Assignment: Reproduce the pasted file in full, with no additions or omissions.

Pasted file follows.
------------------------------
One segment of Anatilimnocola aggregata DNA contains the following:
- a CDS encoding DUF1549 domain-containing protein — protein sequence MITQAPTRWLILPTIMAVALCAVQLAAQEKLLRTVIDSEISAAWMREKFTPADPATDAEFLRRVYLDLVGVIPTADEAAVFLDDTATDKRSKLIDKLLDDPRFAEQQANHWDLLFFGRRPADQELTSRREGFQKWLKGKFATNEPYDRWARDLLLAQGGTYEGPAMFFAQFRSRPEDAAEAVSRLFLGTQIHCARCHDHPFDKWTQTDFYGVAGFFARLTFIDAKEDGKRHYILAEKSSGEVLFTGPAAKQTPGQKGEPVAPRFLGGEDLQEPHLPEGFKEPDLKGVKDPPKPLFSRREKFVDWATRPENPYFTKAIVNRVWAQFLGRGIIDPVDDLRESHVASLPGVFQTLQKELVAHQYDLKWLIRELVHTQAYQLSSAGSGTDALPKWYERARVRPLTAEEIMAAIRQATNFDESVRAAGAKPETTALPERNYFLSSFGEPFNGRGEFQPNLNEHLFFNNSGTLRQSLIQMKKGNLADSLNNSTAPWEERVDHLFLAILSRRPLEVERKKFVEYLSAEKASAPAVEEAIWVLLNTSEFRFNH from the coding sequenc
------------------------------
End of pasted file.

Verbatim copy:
One segment of Anatilimnocola aggregata DNA contains the following:
- a CDS encoding DUF1549 domain-containing protein — protein sequence MITQAPTRWLILPTIMAVALCAVQLAAQEKLLRTVIDSEISAAWMREKFTPADPATDAEFLRRVYLDLVGVIPTADEAAVFLDDTATDKRSKLIDKLLDDPRFAEQQANHWDLLFFGRRPADQELTSRREGFQKWLKGKFATNEPYDRWARDLLLAQGGTYEGPAMFFAQFRSRPEDAAEAVSRLFLGTQIHCARCHDHPFDKWTQTDFYGVAGFFARLTFIDAKEDGKRHYILAEKSSGEVLFTGPAAKQTPGQKGEPVAPRFLGGEDLQEPHLPEGFKEPDLKGVKDPPKPLFSRREKFVDWATRPENPYFTKAIVNRVWAQFLGRGIIDPVDDLRESHVASLPGVFQTLQKELVAHQYDLKWLIRELVHTQAYQLSSAGSGTDALPKWYERARVRPLTAEEIMAAIRQATNFDESVRAAGAKPETTALPERNYFLSSFGEPFNGRGEFQPNLNEHLFFNNSGTLRQSLIQMKKGNLADSLNNSTAPWEERVDHLFLAILSRRPLEVERKKFVEYLSAEKASAPAVEEAIWVLLNTSEFRFNH from the coding sequenc